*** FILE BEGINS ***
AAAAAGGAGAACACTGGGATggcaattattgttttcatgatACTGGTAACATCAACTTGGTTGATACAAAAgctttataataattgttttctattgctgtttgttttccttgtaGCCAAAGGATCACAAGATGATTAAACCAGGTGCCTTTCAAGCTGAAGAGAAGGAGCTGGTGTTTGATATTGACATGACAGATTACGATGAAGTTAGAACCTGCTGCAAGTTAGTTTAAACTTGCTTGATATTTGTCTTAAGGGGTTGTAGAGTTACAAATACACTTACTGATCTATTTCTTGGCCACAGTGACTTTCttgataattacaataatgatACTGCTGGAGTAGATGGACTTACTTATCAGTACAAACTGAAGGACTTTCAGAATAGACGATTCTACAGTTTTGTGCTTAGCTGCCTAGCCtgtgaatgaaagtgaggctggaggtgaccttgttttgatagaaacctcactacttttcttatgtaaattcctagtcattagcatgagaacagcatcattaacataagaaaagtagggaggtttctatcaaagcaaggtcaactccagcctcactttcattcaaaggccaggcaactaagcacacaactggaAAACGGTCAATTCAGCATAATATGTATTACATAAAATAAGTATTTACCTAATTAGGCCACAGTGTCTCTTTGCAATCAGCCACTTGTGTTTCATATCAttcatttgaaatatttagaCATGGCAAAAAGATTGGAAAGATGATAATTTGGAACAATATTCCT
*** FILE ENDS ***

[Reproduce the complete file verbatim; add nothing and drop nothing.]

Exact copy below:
AAAAAGGAGAACACTGGGATggcaattattgttttcatgatACTGGTAACATCAACTTGGTTGATACAAAAgctttataataattgttttctattgctgtttgttttccttgtaGCCAAAGGATCACAAGATGATTAAACCAGGTGCCTTTCAAGCTGAAGAGAAGGAGCTGGTGTTTGATATTGACATGACAGATTACGATGAAGTTAGAACCTGCTGCAAGTTAGTTTAAACTTGCTTGATATTTGTCTTAAGGGGTTGTAGAGTTACAAATACACTTACTGATCTATTTCTTGGCCACAGTGACTTTCttgataattacaataatgatACTGCTGGAGTAGATGGACTTACTTATCAGTACAAACTGAAGGACTTTCAGAATAGACGATTCTACAGTTTTGTGCTTAGCTGCCTAGCCtgtgaatgaaagtgaggctggaggtgaccttgttttgatagaaacctcactacttttcttatgtaaattcctagtcattagcatgagaacagcatcattaacataagaaaagtagggaggtttctatcaaagcaaggtcaactccagcctcactttcattcaaaggccaggcaactaagcacacaactggaAAACGGTCAATTCAGCATAATATGTATTACATAAAATAAGTATTTACCTAATTAGGCCACAGTGTCTCTTTGCAATCAGCCACTTGTGTTTCATATCAttcatttgaaatatttagaCATGGCAAAAAGATTGGAAAGATGATAATTTGGAACAATATTCCT